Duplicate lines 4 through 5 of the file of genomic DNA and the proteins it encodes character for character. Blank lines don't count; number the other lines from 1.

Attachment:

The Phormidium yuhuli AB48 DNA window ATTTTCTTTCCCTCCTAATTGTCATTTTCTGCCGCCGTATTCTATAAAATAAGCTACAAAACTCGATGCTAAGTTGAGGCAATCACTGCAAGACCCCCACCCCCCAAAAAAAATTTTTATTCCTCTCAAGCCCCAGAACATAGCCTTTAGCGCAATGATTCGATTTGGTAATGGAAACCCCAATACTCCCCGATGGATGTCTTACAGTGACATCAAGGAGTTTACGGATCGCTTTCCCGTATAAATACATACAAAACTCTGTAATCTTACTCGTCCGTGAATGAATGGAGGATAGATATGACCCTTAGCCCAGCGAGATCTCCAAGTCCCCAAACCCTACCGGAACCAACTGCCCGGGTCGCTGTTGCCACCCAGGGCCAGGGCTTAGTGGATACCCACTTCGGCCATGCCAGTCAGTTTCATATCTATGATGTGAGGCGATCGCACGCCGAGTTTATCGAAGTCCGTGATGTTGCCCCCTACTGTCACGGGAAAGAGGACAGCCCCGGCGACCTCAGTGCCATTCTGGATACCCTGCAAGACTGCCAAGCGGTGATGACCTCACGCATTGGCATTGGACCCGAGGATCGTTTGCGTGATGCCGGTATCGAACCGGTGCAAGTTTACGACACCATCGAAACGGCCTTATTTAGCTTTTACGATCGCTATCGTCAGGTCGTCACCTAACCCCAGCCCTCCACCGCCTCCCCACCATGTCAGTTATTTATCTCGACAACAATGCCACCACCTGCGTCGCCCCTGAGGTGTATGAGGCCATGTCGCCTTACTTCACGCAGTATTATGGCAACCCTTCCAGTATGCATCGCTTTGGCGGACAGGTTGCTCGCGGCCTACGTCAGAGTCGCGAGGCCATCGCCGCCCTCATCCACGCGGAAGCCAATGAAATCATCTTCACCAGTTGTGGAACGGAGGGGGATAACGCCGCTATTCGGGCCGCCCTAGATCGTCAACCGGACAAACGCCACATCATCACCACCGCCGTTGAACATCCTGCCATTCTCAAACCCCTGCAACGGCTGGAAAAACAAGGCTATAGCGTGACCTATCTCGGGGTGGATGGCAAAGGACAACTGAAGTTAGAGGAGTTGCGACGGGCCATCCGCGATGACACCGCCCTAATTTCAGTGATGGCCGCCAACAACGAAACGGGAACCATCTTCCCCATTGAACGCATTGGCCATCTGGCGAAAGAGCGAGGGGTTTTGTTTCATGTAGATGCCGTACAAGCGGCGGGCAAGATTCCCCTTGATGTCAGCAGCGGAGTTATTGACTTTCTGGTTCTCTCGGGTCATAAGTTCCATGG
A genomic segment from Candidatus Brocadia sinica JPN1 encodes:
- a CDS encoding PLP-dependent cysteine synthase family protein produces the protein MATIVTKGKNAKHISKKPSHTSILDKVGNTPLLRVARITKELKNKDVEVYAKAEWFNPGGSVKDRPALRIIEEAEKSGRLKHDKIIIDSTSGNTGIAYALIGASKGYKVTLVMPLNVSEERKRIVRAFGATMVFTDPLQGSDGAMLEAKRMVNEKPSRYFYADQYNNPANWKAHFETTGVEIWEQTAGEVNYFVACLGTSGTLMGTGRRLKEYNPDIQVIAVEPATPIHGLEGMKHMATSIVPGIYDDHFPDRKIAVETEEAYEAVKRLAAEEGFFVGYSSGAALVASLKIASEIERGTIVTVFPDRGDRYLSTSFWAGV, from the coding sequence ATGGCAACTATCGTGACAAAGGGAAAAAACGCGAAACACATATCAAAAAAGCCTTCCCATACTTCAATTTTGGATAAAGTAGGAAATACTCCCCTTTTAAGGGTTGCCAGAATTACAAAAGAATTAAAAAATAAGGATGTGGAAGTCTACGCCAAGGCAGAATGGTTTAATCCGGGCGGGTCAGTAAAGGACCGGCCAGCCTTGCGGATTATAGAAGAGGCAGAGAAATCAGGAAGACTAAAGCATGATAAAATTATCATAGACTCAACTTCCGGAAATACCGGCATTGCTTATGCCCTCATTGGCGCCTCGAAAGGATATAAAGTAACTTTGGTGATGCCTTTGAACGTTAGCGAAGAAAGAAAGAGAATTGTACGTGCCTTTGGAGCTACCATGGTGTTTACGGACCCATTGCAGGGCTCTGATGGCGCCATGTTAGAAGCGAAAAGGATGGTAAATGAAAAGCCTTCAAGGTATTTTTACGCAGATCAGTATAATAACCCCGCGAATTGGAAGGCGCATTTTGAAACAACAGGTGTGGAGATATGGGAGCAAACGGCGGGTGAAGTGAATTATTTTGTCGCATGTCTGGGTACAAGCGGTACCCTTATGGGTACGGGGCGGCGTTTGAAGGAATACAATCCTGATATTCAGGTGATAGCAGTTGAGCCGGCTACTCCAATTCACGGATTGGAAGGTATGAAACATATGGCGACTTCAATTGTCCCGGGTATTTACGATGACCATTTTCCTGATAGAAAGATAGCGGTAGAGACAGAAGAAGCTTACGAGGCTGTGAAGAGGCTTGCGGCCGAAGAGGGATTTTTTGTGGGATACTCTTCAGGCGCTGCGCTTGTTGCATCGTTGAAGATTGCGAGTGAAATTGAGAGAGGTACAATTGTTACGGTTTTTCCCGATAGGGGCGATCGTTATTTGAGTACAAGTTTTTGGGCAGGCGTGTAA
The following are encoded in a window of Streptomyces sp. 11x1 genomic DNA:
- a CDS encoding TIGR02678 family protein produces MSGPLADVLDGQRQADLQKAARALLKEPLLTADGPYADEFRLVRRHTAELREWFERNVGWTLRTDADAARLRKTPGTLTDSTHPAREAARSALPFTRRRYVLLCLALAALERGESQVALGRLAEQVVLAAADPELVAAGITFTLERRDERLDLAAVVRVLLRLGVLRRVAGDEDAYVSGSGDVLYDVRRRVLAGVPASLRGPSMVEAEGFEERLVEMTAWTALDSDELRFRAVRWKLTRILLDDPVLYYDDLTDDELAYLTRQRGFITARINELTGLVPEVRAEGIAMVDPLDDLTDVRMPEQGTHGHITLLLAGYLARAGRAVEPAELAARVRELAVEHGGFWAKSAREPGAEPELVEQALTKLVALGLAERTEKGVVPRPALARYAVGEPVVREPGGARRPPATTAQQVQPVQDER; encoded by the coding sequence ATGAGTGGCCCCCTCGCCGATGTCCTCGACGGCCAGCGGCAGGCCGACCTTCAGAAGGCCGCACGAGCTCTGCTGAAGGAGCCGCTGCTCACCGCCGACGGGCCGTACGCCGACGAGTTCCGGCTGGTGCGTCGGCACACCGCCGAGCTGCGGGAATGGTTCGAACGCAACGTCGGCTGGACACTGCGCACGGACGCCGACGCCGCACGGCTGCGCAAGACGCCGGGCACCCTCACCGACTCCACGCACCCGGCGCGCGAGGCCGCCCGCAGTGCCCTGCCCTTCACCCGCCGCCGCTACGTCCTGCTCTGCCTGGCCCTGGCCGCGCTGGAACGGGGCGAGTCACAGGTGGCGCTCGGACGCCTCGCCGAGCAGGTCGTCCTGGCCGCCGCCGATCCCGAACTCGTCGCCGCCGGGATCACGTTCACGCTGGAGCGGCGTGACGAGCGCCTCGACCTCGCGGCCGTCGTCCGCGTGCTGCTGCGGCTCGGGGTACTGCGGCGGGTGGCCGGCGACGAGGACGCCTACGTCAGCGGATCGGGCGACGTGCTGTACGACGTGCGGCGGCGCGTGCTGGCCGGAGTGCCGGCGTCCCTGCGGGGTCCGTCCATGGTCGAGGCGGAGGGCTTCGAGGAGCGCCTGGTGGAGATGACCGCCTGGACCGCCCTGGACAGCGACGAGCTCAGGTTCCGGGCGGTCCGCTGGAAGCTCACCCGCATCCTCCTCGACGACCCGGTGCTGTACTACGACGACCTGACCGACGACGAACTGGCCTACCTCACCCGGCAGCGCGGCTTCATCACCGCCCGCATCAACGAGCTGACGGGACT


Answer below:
The following are encoded in a window of Streptomyces sp. 11x1 genomic DNA:
- a CDS encoding TIGR02678 family protein produces MSGPLADVLDGQRQADLQKAARALLKEPLLTADGPYADEFRLVRRHTAELREWFERNVGWTLRTDADAARLRKTPGTLTDSTHPAREAARSALPFTRRRYVLLCLALAALERGESQVALGRLAEQVVLAAADPELVAAGITFTLERRDERLDLAAVVRVLLRLGVLRRVAGDEDAYVSGSGDVLYDVRRRVLAGVPASLRGPSMVEAEGFEERLVEMTAWTALDSDELRFRAVRWKLTRILLDDPVLYYDDLTDDELAYLTRQRGFITARINELTGLVPEVRAEGIAMVDPLDDLTDVRMPEQGTHGHITLLLAGYLARAGRAVEPAELAARVRELAVEHGGFWAKSAREPGAEPELVEQALTKLVALGLAERTEKGVVPRPALARYAVGEPVVREPGGARRPPATTAQQVQPVQDER; encoded by the coding sequence ATGAGTGGCCCCCTCGCCGATGTCCTCGACGGCCAGCGGCAGGCCGACCTTCAGAAGGCCGCACGAGCTCTGCTGAAGGAGCCGCTGCTCACCGCCGACGGGCCGTACGCCGACGAGTTCCGGCTGGTGCGTCGGCACACCGCCGAGCTGCGGGAATGGTTCGAACGCAACGTCGGCTGGACACTGCGCACGGACGCCGACGCCGCACGGCTGCGCAAGACGCCGGGCACCCTCACCGACTCCACGCACCCGGCGCGCGAGGCCGCCCGCAGTGCCCTGCCCTTCACCCGCCGCCGCTACGTCCTGCTCTGCCTGGCCCTGGCCGCGCTGGAACGGGGCGAGTCACAGGTGGCGCTCGGACGCCTCGCCGAGCAGGTCGTCCTGGCCGCCGCCGATCCCGAACTCGTCGCCGCCGGGATCACGTTCACGCTGGAGCGGCGTGACGAGCGCCTCGACCTCGCGGCCGTCGTCCGCGTGCTGCTGCGGCTCGGGGTACTGCGGCGGGTGGCCGGCGACGAGGACGCCTACGTCAGCGGATCGGGCGACGTGCTGTACGACGTGCGGCGGCGCGTGCTGGCCGGAGTGCCGGCGTCCCTGCGGGGTCCGTCCATGGTCGAGGCGGAGGGCTTCGAGGAGCGCCTGGTGGAGATGACCGCCTGGACCGCCCTGGACAGCGACGAGCTCAGGTTCCGGGCGGTCCGCTGGAAGCTCACCCGCATCCTCCTCGACGACCCGGTGCTGTACTACGACGACCTGACCGACGACGAACTGGCCTACCTCACCCGGCAGCGCGGCTTCATCACCGCCCGCATCAACGAGCTGACGGGACT